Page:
Leap second scheduled for New Year's Eve 2016

Linux survived 2015 but there's work to do if you want to enjoy the fireworks

The Time Lords at the Earth Orientation Center of the International Earth Rotation Service have again decided the world needs an extra second and have picked New Year's Eve as the best moment for the extra sliver of time.

As the Center's notice states, at 23h 59m 59s on December the 31st you'll need to hold off your celebrations while we slip in the unusual time of 23h 59m 60s before ticking over to 2017 January 1 0h 0m 0s.

The worldwide IT community got a lesson in the importance on leap seconds back in 2012, when Linux's inability to handle the extra moment crashed all sorts of services. Things have settled down since, with only minor leap-second-related SNAFUs occurring in the wake of the mid-2015 insertion.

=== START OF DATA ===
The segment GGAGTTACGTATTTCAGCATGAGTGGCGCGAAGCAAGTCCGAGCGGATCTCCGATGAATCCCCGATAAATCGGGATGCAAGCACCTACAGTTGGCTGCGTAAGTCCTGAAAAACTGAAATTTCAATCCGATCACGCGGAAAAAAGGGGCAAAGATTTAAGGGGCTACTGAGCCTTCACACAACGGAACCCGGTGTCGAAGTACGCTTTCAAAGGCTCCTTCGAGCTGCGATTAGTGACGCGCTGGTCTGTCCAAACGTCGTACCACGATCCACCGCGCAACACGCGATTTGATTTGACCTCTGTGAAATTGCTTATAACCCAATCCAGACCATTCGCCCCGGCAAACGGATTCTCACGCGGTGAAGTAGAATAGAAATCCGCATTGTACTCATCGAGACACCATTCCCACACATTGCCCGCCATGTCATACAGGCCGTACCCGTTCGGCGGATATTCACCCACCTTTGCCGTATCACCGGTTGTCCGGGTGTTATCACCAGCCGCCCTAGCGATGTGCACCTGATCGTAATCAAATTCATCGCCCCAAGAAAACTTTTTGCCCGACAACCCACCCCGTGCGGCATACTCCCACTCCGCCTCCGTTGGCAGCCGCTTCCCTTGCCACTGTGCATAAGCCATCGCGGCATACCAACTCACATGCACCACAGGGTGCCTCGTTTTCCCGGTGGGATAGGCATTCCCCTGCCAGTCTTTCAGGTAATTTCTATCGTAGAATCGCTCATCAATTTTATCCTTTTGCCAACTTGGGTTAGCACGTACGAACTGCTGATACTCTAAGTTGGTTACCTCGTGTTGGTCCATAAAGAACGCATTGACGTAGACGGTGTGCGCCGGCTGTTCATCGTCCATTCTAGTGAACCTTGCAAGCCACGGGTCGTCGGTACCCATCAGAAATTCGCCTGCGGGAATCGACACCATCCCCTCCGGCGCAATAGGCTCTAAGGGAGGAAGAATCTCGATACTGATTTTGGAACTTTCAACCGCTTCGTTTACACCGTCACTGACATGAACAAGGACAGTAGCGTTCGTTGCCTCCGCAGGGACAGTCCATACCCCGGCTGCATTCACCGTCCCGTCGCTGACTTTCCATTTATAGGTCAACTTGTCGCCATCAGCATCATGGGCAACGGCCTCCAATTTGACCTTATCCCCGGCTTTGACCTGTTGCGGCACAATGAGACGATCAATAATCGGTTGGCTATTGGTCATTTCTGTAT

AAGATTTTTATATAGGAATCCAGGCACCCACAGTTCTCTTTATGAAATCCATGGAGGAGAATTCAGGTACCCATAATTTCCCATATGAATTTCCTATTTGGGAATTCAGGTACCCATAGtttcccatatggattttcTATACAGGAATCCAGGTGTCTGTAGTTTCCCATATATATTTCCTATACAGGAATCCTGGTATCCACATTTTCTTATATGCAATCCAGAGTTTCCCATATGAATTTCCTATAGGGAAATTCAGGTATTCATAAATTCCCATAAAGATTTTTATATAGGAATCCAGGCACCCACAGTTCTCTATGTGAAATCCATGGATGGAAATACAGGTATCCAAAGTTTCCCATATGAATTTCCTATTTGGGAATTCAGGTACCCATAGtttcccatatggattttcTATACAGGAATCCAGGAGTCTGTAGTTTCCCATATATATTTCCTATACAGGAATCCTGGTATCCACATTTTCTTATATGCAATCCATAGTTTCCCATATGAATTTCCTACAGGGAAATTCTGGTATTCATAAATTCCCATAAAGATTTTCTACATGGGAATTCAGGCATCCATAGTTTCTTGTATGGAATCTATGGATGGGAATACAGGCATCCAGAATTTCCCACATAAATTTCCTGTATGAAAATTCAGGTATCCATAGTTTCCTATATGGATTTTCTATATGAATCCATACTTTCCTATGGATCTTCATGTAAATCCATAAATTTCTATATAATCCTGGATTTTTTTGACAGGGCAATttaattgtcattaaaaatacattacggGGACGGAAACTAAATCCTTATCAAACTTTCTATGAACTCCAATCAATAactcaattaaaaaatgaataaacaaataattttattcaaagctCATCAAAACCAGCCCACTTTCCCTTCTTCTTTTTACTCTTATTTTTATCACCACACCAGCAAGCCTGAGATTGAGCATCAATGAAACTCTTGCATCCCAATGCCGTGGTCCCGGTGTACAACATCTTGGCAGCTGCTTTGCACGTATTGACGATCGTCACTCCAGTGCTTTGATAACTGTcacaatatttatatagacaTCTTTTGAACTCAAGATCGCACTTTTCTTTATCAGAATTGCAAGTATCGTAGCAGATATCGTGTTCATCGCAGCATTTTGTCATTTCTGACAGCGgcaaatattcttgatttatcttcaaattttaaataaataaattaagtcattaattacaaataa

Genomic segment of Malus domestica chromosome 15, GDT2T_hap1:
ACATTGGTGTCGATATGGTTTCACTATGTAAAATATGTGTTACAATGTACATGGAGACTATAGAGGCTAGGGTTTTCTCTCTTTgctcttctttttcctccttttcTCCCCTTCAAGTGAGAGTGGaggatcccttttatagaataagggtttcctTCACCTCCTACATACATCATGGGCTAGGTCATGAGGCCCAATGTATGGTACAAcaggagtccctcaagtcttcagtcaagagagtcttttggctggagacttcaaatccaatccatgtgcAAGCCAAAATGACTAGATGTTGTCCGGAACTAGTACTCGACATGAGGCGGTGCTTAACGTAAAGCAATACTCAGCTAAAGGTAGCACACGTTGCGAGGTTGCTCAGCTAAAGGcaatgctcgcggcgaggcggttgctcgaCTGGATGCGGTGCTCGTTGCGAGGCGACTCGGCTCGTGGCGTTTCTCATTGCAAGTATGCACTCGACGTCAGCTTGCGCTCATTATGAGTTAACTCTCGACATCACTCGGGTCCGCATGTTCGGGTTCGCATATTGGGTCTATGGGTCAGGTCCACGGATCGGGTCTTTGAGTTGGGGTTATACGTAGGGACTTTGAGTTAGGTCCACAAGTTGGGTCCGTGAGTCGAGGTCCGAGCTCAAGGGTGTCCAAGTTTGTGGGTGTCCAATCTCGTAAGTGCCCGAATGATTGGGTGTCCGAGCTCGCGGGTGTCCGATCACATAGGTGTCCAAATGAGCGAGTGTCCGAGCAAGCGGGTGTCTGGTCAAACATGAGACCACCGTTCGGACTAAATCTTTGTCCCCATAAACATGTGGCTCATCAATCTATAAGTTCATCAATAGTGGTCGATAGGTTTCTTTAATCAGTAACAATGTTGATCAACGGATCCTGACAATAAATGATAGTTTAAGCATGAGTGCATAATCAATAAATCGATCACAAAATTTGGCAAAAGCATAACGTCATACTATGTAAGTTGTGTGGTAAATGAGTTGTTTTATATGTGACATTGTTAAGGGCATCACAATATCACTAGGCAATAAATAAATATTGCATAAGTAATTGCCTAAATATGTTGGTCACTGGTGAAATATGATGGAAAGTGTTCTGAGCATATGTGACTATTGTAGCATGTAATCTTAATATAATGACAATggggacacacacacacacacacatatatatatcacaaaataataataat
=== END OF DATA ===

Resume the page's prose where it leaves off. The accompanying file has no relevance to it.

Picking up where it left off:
Prudent vendors, however, know that leap seconds seem especially susceptible to Murphy's Law. The likes of Cisco, IBM and Red Hat issuing advice about how to handle this year's event.

The advices offer some guidance for each vendor's products, but most of the suggested actions are precautionary. And if rely on either the network time protocol (NTP) or Precision Time Protocol (PTP) the powers that be should have you covered.

But unless you want to end up with a contribution to On-Call, at least glancing at vendor guidance is a fine idea. ®

Sponsored: Learn how to transform your data into a strategic asset for your business by using the cloud to accelerate innovation with NetApp


Biting the hand that feeds IT © 1998–2018